hands-on instruction from the freshman year forward. The curriculum works in lock-step;
courses follow pre-requisites, which set a full class schedule. While the program can
easily monitor the progress for all students, transfer students from other Rowan majors
or other schools must make up the pre-requisites, which means that it takes more time
to complete the degree. In addition, a student’s choice of electives is smaller when
required courses must be scheduled first. However, other majors, including subjects
such as accounting and education, have the same issue.
The four engineering majors: Chemical Engineering, Civil and Environmental
Engineering, Electrical and Computer Engineering and Mechanical Engineering enroll
645 undergraduates; this represents around seven percent of the total population.
However, the number of students per faculty member is the lowest in the university.
While, for example, six tenure-track faculty worked with 500 Public Relations and
Advertising majors in 2011, the same number taught 172 electrical engineers. The
Chemical Engineering department has 10 tenure-track faculty that taught 163 majors.
Fourteen other departments at Rowan--the school has more than 50 majors--have 10 or
more faculty members, but Chemical Engineering has the smallest student enrollment.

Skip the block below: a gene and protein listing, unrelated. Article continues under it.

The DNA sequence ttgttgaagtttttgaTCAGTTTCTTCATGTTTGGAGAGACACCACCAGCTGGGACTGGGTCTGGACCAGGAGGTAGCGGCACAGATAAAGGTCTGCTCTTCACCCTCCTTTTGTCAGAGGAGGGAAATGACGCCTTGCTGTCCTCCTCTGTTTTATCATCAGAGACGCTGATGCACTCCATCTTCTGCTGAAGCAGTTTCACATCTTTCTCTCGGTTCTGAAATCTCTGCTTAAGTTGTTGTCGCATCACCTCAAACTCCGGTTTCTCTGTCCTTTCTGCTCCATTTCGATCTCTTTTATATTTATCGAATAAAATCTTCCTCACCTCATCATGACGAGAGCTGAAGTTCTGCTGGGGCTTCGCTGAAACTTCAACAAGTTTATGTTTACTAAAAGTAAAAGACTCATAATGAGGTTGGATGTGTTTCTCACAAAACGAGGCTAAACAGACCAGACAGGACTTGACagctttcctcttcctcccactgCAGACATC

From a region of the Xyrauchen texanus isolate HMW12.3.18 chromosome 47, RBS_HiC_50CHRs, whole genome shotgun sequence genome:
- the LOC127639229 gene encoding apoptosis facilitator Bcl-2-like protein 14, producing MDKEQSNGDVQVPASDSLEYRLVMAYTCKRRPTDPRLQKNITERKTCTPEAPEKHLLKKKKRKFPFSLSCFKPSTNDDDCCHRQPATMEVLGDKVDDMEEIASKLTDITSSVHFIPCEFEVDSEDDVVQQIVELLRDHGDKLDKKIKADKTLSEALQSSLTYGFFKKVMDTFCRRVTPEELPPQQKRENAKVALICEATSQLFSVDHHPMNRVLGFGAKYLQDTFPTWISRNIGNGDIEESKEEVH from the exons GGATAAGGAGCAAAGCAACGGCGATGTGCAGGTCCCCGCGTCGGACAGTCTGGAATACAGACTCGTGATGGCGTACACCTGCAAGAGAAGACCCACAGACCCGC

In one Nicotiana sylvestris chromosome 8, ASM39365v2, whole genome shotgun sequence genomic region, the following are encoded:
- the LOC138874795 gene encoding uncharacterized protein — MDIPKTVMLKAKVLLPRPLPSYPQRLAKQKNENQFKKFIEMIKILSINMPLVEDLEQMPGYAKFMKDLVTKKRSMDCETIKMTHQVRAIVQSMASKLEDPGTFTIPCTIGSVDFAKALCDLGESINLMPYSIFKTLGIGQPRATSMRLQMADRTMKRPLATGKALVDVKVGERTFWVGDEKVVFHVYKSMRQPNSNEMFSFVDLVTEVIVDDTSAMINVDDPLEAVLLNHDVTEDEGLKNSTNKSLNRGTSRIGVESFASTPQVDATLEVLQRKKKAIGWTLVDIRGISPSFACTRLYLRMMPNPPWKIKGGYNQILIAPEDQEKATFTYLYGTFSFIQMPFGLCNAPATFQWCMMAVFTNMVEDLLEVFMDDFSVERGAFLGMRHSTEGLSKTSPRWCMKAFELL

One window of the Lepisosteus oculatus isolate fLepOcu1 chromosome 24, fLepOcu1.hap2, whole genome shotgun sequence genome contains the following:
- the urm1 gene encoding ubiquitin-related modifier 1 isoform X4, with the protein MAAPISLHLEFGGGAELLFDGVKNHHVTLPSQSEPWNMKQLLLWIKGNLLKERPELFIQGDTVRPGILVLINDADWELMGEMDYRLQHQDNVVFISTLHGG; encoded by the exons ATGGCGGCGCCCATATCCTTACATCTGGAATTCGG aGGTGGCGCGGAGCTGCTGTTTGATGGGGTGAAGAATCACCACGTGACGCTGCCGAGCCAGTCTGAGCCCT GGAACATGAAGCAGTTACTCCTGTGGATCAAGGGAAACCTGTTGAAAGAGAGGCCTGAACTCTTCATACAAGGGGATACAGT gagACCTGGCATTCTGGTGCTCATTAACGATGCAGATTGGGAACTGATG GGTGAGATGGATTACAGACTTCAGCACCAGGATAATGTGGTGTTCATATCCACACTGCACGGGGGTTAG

U.S News ranked Rowan’s College of Engineering 16th among engineering schools,
public and private, that do not grant doctoral degrees. The Chemical Engineering
program ranked third, Mechanical Engineering ranked 8th. While U.S. News rankings of
schools are not always considered reliable measures of quality by educators, this
ranking was only for academic departments and it was based largely on the opinions of
academic peers at similar engineering schools. More significantly, Rowan’s engineering
program ranked ahead of those at schools that have had higher overall retention and
graduation rates including Union College (NY), one of the country’s best liberal arts
schools, Miami University of Ohio a top public national university as well as Santa Clara
University (CA) and Gonzaga University (WA), two of the top five regional universities on
the West Coast. Rowan’s overall ranking tied with Lafayette College (PA), also a top
liberal arts school. The Chemical Engineering program was ranked equally with the
program at Bucknell, another liberal arts school held in similar regard with Union and
Rowan reports a student-faculty ratio of 15 to 1, higher than Rutgers-New Brunswick or
TCNJ, though lower than any of the larger state-supported schools that offer similar
engineering programs such as the University of Delaware, Penn State-University Park,
the University of Maryland-College Park and Temple University. More important, thanks
in part to the engineering program, the average class size is around 21 students.
Engineering is best known as being a hands-on major, but other majors, even those with
much larger enrollments, also have more classes where students would receive more
attention than they would at a larger state-supported university.